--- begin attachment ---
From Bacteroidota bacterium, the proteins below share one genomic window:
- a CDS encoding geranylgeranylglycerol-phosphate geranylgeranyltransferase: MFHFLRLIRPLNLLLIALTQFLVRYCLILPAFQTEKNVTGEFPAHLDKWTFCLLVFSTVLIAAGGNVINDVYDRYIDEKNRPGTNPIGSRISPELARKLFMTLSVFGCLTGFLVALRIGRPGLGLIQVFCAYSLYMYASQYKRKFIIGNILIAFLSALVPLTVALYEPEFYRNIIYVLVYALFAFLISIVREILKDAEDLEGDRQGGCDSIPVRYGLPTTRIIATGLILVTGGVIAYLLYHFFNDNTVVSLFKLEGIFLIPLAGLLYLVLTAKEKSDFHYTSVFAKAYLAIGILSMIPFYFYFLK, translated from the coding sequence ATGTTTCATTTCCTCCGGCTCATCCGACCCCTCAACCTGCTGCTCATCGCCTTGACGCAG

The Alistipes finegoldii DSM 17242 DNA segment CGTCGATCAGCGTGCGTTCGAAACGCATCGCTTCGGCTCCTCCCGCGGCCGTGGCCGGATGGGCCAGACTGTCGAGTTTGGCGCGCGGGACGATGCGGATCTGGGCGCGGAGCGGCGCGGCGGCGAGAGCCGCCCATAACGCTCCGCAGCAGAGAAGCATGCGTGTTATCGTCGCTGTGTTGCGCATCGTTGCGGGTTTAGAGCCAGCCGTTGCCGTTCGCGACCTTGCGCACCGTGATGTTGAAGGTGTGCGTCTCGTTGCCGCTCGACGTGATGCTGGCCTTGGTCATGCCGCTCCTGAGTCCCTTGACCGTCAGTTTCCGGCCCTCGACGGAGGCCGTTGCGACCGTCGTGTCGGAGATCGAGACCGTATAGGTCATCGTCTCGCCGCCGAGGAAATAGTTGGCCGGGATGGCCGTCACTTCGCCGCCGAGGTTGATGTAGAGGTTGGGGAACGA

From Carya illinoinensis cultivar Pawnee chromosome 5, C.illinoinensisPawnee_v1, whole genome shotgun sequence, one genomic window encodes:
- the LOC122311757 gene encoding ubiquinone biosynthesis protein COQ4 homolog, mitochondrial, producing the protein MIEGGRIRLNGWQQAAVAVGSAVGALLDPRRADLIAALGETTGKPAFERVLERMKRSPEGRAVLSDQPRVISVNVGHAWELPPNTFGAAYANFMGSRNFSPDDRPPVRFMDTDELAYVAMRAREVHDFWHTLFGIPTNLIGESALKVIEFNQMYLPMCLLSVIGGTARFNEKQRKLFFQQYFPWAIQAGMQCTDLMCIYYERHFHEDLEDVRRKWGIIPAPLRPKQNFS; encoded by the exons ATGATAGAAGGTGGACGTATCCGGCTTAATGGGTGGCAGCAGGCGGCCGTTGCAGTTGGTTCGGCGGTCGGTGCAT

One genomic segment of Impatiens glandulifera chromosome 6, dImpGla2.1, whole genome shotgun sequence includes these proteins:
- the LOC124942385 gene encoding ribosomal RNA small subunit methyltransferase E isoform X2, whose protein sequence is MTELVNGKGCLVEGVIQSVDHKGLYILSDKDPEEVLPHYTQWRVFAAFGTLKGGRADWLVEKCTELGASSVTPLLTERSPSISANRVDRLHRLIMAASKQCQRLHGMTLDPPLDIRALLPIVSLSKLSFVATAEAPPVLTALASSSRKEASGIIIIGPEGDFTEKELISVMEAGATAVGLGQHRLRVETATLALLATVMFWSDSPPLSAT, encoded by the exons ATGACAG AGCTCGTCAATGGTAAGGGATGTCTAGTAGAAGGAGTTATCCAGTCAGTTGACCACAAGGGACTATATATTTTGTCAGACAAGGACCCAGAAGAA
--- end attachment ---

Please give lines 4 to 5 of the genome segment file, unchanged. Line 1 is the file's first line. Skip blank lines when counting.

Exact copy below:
From Carya illinoinensis cultivar Pawnee chromosome 5, C.illinoinensisPawnee_v1, whole genome shotgun sequence, one genomic window encodes:
- the LOC122311757 gene encoding ubiquinone biosynthesis protein COQ4 homolog, mitochondrial, producing the protein MIEGGRIRLNGWQQAAVAVGSAVGALLDPRRADLIAALGETTGKPAFERVLERMKRSPEGRAVLSDQPRVISVNVGHAWELPPNTFGAAYANFMGSRNFSPDDRPPVRFMDTDELAYVAMRAREVHDFWHTLFGIPTNLIGESALKVIEFNQMYLPMCLLSVIGGTARFNEKQRKLFFQQYFPWAIQAGMQCTDLMCIYYERHFHEDLEDVRRKWGIIPAPLRPKQNFS; encoded by the exons ATGATAGAAGGTGGACGTATCCGGCTTAATGGGTGGCAGCAGGCGGCCGTTGCAGTTGGTTCGGCGGTCGGTGCAT